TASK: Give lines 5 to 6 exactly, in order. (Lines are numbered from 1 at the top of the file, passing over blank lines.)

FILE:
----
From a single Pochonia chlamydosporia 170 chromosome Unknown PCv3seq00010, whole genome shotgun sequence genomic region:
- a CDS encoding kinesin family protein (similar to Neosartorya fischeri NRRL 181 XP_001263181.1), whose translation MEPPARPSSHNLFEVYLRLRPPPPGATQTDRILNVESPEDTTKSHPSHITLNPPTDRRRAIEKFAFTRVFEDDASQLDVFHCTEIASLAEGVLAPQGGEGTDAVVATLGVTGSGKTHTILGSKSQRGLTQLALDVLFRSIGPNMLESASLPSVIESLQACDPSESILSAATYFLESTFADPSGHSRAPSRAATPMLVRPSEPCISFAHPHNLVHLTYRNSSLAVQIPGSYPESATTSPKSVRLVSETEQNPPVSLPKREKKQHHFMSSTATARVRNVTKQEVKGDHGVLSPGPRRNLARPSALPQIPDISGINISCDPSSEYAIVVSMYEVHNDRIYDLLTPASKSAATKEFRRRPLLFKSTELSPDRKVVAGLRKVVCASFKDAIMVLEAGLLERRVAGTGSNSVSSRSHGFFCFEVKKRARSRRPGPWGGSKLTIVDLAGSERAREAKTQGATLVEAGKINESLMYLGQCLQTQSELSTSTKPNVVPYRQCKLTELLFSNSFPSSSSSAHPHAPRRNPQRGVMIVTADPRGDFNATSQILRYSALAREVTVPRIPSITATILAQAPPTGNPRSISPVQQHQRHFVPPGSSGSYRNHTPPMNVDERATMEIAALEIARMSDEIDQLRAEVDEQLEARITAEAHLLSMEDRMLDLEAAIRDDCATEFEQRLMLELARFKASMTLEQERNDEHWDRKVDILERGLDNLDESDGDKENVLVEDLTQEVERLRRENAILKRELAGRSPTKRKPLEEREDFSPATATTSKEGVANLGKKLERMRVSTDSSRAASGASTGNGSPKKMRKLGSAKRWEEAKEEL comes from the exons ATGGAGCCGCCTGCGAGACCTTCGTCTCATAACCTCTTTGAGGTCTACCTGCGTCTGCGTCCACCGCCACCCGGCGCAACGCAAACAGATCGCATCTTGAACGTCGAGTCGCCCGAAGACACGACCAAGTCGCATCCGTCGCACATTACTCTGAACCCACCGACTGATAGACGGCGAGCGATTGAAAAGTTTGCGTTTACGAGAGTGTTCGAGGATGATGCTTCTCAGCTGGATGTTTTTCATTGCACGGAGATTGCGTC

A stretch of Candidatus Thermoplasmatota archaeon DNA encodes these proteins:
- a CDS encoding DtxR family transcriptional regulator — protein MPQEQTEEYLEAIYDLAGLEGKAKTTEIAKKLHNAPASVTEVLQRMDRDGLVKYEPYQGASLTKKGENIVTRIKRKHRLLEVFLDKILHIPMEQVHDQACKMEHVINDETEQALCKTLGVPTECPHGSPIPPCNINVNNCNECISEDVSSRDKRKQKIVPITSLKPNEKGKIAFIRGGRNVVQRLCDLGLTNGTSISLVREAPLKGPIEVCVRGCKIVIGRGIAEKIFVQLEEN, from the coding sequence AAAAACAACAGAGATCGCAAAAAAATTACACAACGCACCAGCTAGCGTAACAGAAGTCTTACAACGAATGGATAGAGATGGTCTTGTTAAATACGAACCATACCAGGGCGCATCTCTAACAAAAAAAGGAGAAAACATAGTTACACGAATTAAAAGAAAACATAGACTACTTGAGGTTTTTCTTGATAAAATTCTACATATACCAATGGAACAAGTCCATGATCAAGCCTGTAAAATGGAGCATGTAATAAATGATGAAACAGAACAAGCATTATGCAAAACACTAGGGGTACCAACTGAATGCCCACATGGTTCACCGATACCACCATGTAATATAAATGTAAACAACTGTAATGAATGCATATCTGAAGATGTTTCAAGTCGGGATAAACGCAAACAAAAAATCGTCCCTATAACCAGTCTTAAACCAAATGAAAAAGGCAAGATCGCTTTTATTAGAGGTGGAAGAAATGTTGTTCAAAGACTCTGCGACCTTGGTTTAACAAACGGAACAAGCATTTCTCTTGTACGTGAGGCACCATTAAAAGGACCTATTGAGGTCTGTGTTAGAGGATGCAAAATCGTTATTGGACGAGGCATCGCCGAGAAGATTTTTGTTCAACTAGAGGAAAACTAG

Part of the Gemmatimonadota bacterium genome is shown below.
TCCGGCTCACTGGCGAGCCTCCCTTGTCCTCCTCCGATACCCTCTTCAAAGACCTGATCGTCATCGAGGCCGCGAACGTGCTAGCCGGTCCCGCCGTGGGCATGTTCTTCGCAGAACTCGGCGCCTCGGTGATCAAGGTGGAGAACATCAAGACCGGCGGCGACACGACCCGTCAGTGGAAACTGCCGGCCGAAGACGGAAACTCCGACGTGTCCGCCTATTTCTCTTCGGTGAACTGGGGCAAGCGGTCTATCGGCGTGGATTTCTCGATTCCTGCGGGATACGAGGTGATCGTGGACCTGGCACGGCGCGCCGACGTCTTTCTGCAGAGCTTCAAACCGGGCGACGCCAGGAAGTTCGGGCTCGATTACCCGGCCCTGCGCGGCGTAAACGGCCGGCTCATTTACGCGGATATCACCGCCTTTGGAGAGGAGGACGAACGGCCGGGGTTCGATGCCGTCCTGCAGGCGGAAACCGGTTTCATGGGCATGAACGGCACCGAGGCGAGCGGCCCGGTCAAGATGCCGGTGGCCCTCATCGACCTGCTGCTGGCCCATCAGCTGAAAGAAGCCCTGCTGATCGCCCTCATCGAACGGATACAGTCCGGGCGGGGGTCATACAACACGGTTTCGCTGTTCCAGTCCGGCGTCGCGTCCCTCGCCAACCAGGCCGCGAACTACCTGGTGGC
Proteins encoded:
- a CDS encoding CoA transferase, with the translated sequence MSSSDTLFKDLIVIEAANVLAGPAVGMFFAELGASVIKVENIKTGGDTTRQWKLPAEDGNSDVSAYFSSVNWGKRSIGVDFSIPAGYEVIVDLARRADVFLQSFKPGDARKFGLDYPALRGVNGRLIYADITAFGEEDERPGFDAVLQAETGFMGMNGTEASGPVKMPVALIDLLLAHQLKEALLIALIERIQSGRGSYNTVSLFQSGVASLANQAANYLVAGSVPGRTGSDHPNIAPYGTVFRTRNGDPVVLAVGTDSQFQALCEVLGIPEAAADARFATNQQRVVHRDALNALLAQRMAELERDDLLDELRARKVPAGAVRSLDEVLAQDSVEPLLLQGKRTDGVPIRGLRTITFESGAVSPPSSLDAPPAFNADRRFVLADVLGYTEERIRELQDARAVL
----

Part of the Gemmatimonadota bacterium genome is shown below.
TCCGGCTCACTGGCGAGCCTCCCTTGTCCTCCTCCGATACCCTCTTCAAAGACCTGATCGTCATCGAGGCCGCGAACGTGCTAGCCGGTCCCGCCGTGGGCATGTTCTTCGCAGAACTCGGCGCCTCGGTGATCAAGGTGGAGAACATCAAGACCGGCGGCGACACGACCCGTCAGTGGAAACTGCCGGCCGAAGACGGAAACTCCGACGTGTCCGCCTATTTCTCTTCGGTGAACTGGGGCAAGCGGTCTATCGGCGTGGATTTCTCGATTCCTGCGGGATACGAGGTGATCGTGGACCTGGCACGGCGCGCCGACGTCTTTCTGCAGAGCTTCAAACCGGGCGACGCCAGGAAGTTCGGGCTCGATTACCCGGCCCTGCGCGGCGTAAACGGCCGGCTCATTTACGCGGATATCACCGCCTTTGGAGAGGAGGACGAACGGCCGGGGTTCGATGCCGTCCTGCAGGCGGAAACCGGTTTCATGGGCATGAACGGCACCGAGGCGAGCGGCCCGGTCAAGATGCCGGTGGCCCTCATCGACCTGCTGCTGGCCCATCAGCTGAAAGAAGCCCTGCTGATCGCCCTCATCGAACGGATACAGTCCGGGCGGGGGTCATACAACACGGTTTCGCTGTTCCAGTCCGGCGTCGCGTCCCTCGCCAACCAGGCCGCGAACTACCTGGTGGC